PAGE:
Why Da Nang Museum of Cham Sculpture is special
The Museum’s first building was opened in 1919, but many Cham Sculptures collected in Da Nang and elsewhere were brought to the site over the preceding 20 years.
The collection was begun by French archaeologists and experts from L’École Francaise d’Extrême Orient (EFEO). Some artefacts were sent to Paris and others to the Ha Noi and Sai Gon (now Ho Chi Minh City) museums, but many typical objects were left in Tourane (now Da Nang).
The establishment of a Cham sculpture museum in Da Nang was first proposed in 1902 by the Department of Archaeology of EFEO. Henri Parmentier, a prominent archaeologist of the department, made great contributions to the campaign for its construction. The first building was designed by two French architects M. Deleval and M. Auclair. The Museum has been extended twice, but the character of the original architecture has been well preserved.
The first extension was in the 1930s, with two new galleries providing display space for the objects added in the 1920s and 1930s. Henri Parmentier directed the display based on the areas where the sculptures were found. The 1111 square meter of floor space was arranged into the My Son , Tra Kieu, Dong Duong and Thap Mam galleries and the Quang Tri, Quang Ngai, Binh Dinh, Kon Tum corridors.
In 2002, the Museum was again extended with the two storey building provide an extra 1111 square meter. The new building provides space for display, storage, a library, restoration workshop and offices for staff.
What to explore at Da Nang Museum of Cham Sculpture
The sculptured artefacts in the collection of the Da Nang Museum of Cham Sculpture are mainly of sandstone and terra cotta with a few bronze pieces. There is also a collection of clothing, photographs, films and digital discs.
The sandstone sections are the most important and include pedestals, statues of gods, holy animals and symbols and architectural decorations from Cham temples and worshiping sites.
The gods are identified with reference to the Indian mythology based on the holy animal the god often rode or the objects carried.
The pieces are identified according to where they were found or excavated, or the form or function of the object, including the round, relief, pedestal and architectural details. Thus criteria are explicit and uncontroversial.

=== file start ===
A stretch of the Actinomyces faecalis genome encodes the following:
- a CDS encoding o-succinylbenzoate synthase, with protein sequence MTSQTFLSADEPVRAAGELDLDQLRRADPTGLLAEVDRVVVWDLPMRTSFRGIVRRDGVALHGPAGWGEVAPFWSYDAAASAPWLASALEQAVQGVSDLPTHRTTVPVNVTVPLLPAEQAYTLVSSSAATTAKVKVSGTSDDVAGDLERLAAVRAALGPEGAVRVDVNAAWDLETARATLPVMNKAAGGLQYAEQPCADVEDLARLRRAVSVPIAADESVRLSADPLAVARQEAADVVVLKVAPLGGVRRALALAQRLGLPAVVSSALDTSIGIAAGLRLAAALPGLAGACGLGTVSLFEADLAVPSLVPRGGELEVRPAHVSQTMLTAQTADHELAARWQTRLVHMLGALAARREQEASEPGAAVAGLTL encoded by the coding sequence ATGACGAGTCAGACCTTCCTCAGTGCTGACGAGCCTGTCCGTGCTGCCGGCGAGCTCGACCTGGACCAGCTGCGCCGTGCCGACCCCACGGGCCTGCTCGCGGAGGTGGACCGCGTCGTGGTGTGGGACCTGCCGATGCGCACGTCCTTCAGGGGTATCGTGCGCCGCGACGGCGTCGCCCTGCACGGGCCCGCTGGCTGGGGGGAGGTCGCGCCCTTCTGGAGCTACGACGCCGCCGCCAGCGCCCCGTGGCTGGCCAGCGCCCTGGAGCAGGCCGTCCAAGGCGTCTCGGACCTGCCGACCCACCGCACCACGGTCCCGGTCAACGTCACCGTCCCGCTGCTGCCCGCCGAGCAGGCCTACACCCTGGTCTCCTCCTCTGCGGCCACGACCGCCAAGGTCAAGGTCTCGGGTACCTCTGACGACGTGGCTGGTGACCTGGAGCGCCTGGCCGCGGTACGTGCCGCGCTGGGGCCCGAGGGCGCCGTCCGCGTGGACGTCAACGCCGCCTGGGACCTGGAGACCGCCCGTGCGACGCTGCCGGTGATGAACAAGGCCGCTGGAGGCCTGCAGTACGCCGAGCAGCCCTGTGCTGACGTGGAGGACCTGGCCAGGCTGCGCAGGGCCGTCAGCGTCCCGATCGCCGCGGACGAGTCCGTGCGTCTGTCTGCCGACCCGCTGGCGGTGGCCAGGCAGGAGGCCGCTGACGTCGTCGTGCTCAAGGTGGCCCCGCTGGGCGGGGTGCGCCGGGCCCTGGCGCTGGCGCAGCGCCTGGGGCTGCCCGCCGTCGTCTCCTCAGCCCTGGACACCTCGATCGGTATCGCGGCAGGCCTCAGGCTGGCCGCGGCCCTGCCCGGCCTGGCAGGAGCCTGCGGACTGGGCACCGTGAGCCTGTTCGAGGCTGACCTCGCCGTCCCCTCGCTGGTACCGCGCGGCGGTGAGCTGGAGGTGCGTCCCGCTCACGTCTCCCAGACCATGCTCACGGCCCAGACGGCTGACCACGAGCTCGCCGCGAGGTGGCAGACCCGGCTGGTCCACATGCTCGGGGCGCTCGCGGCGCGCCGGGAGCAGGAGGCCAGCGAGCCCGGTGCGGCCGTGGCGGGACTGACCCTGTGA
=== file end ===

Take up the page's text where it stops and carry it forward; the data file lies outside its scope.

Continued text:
Some researchers have used similarities, e.g. decorative design, the shape of hair curls, costumes, etc., to classify the Cham sculpture into several styles. Then, by referring to dates, which in some cases are clear enough, or to the styles in neighbouring countries, they have decided on the evolution of the styles. Each is named for the locality where a typical object of the style was found. For example, “the My Son E1 style” is applied to all objects bearing main features similar to those found in temple E1 at My Son in Quang Nam. The Dong Duong style refers to all objects similar to the sculptures from the Dong Duong relic in Quang Nam. The method of classification depends primarily on the conceptions and interpretation of different scholars.
Getting to Da Nang Museum of Cham Sculpture
From Da Nang international airport: 4 km away, go by motorbike or bicycle
From Da Nang train station: 6 km away, go by motorbike or bicycle
From Hoi An ancient town: 30 km away, go by taxi or bus
- There is an onsite shop selling imitation pieces and there are also English language guidebooks for sale
- Photography and videography are permitted with handheld cameras. Special photography/filming sessions require special permission. No images of the Museum or its collections may be reproduced, distributed in any media, including websites, without permission from the Da Nang Museum of Cham Sculpture.